As a sex worker and a fairly enthusiastic reader, I’ve come across so few of our stories told in fiction—and very few set in my own country of Australia. So when I recently discovered Ariella van Luyn’s 2016 novel Treading Air, I was instantly intrigued. It had a fascinating historical premise and a sex worker protagonist, Lizzie O’Dea. Unfortunately, it wasn’t what it could have been: although van Luyn had clearly done some research and tried to humanize Lizzie’s portrayal, so many bad clichés about sad sex workers crept into her story that it totally ruined the book for me.
We first meet Lizzie O’Dea in 1943, confined in a lock hospital in Brisbane, Queensland, waiting for her husband to be released from prison after nearly twenty years. The novel alternates between focusing on O’Dea’s story in 1943 and a series of events in the regional port town of Townsville in 1923 and 1924 that would alter the course of her and her husband’s lives.
The decision to set part of the book in a lock hospital in Queensland immediately caught my attention. By Australian standards, Queensland had notoriously draconian controls on sex workers in the latter half of the nineteenth century —although substantive parts of the law remained in place well into the twentieth century as well. Under the Queensland legislation (which was based on a broader version of the English Contagious Diseases Act), sex workers were required to register with police and forced to undergo fortnightly medical checks. If a doctor deemed them to be “diseased”, they were sent to a lock hospital in the state’s main prison to receive treatment, sometimes for long periods of time. It was a system which produced plenty of horror stories, yet it’s largely unknown today. I was curious to see what kind of light van Luyn would shine on on that chapter of history. I should have known that it would turn out to be one more twist on the premise that a sex worker’s story always ends badly.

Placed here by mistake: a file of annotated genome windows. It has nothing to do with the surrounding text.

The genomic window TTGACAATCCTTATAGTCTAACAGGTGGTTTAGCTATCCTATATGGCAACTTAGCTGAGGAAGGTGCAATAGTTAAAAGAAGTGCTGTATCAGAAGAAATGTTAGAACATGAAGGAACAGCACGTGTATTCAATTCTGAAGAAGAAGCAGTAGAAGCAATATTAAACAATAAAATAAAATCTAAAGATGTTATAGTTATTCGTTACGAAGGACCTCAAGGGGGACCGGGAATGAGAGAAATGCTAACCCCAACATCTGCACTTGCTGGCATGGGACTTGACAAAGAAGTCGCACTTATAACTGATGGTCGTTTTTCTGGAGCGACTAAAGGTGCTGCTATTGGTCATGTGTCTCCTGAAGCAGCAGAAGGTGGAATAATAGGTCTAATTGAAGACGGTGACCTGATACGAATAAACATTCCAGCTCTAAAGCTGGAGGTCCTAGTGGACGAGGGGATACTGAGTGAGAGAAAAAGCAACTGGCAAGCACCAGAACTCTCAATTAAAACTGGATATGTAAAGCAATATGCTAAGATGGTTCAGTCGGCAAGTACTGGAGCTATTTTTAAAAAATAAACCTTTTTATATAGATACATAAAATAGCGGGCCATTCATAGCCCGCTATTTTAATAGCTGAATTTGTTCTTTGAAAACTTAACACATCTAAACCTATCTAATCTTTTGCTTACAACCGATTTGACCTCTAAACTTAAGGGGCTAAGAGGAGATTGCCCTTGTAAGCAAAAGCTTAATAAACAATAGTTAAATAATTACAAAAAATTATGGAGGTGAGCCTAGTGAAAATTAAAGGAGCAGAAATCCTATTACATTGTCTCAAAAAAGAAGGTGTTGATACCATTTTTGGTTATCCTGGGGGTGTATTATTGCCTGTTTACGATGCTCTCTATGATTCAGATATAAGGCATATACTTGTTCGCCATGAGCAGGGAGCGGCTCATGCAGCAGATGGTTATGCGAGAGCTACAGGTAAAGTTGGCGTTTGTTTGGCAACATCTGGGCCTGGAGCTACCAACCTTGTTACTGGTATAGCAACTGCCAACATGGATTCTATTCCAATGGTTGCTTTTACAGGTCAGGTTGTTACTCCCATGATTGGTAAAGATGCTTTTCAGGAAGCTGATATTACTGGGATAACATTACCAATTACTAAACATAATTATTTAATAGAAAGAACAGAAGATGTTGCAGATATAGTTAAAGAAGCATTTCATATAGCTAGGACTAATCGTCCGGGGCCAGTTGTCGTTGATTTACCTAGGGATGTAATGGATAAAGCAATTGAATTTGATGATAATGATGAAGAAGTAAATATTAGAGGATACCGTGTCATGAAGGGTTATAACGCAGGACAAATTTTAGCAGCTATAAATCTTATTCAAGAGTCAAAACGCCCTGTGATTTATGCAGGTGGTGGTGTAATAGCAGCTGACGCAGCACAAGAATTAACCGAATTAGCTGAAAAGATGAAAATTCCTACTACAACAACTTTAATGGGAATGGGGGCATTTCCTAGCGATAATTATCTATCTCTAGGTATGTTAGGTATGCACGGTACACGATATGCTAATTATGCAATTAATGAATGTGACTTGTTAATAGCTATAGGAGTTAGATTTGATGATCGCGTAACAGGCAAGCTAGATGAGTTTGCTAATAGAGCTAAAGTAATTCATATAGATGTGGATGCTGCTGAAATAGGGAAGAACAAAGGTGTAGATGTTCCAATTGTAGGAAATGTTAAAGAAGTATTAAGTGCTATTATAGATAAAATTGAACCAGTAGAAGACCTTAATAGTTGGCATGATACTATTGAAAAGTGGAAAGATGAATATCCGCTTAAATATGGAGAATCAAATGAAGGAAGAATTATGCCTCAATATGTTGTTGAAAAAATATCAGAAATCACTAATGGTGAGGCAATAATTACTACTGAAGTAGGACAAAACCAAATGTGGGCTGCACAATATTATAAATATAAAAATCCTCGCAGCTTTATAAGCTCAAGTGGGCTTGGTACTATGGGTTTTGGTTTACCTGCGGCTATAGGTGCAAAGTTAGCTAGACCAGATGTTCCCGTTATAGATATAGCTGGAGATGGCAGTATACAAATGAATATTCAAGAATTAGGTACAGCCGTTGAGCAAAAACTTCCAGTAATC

Much of the first quarter of Treading Air centers on Lizzie’s courtship with future husband Joe, whom she meets at a Brisbane racetrack in 1923. Lizzie is the daughter of an illegal bookmaker and unenthused with her options in life. They promptly marry, moving to Townsville in North Queensland when Joe gains a job as a meat worker. Joe soon loses this job after an industrial accident, and Lizzie, fed up with being back in poverty, accepts an offer to work for a madam she knows. I enjoyed this section of the book: Lizzie’s portrayal felt familiar, the historical details about how her brothel operated made sense, her reasons for entering into the industry were pretty standard, and her first clients were ordinary clients.
And so, I’m happily reading this book when I come across this sentence, not long after Lizzie begins working: “So she reinforces her demeanor of gentleness and politeness. A man can do anything—pick his nose with one hand, hold his cock with the other; piss on her [emphasis mine]; cry and snot on her – and she doesn’t move. They like her for it.”
I thought “wait, what?”. I read this passage out loud to a friend over the phone to ask if it was as fucked up as I thought it was. Her spluttering down the line told me that it was.